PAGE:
I have always had a soft spot for binaural beats since I discovered the Monroe Institute and hemispherical synchronization while a cadet at West Point. As an aspiring Intelligence Officer, the promise of listening to some frequencies and being upgraded to being able to do remote viewing was too good an opportunity to resist. I envisioned a career of thwarting the Soviet threat armed only my mind and a Sony Walkman. I thought I would be the one to write books like this:
But alas, many hours of listening to my special cassette tapes never yielded enough remote viewing skill to be assigned to the psychic corps. All my snooping ended up being electronic. Ho hum. With this background using binaural beats I was ready to try a far less grandiose use case using Brain.fm’s service.
During a five minute meditation, will using binaural beats be effective in increasing my heart rate variability (HRV) and thus my physiological calm during the session?
What I Did
For 52 sessions of five minutes each, I measured my HRV while either listening to Brain.fm’s unguided meditation soundtrack or to no sound at all.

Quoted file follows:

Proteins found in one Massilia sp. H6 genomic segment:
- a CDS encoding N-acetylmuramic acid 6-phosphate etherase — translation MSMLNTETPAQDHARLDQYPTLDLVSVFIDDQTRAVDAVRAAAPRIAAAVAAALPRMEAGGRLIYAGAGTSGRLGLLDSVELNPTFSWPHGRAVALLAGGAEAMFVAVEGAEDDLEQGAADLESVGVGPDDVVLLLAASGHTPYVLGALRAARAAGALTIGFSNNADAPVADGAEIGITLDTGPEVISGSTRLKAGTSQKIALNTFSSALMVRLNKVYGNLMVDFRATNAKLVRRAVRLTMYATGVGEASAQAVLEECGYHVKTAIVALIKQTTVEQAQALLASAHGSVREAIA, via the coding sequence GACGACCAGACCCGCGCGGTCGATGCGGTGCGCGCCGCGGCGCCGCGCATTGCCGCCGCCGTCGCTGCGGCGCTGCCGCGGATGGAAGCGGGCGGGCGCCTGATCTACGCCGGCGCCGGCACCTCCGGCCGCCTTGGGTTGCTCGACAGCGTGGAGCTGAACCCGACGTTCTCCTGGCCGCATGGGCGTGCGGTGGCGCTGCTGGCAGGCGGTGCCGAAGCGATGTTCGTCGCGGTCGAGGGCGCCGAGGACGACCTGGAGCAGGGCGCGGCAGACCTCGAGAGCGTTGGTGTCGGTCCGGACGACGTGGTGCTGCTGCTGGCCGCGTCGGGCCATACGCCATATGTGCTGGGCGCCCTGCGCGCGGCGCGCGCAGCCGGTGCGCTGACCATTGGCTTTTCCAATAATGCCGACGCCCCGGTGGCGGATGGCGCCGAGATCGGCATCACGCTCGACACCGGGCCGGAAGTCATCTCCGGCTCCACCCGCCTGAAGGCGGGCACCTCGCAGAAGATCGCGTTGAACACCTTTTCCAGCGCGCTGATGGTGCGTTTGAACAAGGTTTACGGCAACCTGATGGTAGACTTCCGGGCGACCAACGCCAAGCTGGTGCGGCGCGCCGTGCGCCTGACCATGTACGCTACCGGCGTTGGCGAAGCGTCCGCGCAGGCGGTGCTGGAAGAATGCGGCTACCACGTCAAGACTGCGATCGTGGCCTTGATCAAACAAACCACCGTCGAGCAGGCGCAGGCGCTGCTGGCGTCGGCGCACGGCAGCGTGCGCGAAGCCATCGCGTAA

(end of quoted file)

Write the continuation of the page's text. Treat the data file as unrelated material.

To ensure I controlled for differences in time of day and physiological condition, at each sitting I did two consecutive five minute sessions, one with the beats and the other without. I used a random number generator to determine whether I used beats first or second in each session. This way each beats session had a corresponding control session with the same physical conditions present.
How I Did It
I used the Brain.fm site while wearing a standard set of earbud headphones and wearing a Polar H7 heart rate belt bluetooth connected to Marco Altini’s Heart Rate Variability Logger app. The HRV measurement I tracked was rMSSD.
All readings were sitting relaxed in a chair breathing at a constant rate, and mental strategy was just the simple “in/out” verbalization of basic meditation.
What I Learned
For me, binaural beats had no five minute payoff. There was no significant difference in my HRV levels when using them or sitting in silence. Both the TTest and the Wilcoxon confirmed this with P values of .98 and .52 respectively.
My subjective experience was that the time in meditation seemed to go much faster when listening to the beats and the associated music. Perhaps the mind was engaged in some way and in doing that the experience of time quickened.
My interest in using binaural beats was as a quick modifier to my physiological state prior to a meeting or one on one conversation. It would have been useful if I could do a quick frequency induced calming session like I can with BreatheSync. For that specific use binaural beats would not contribute any value.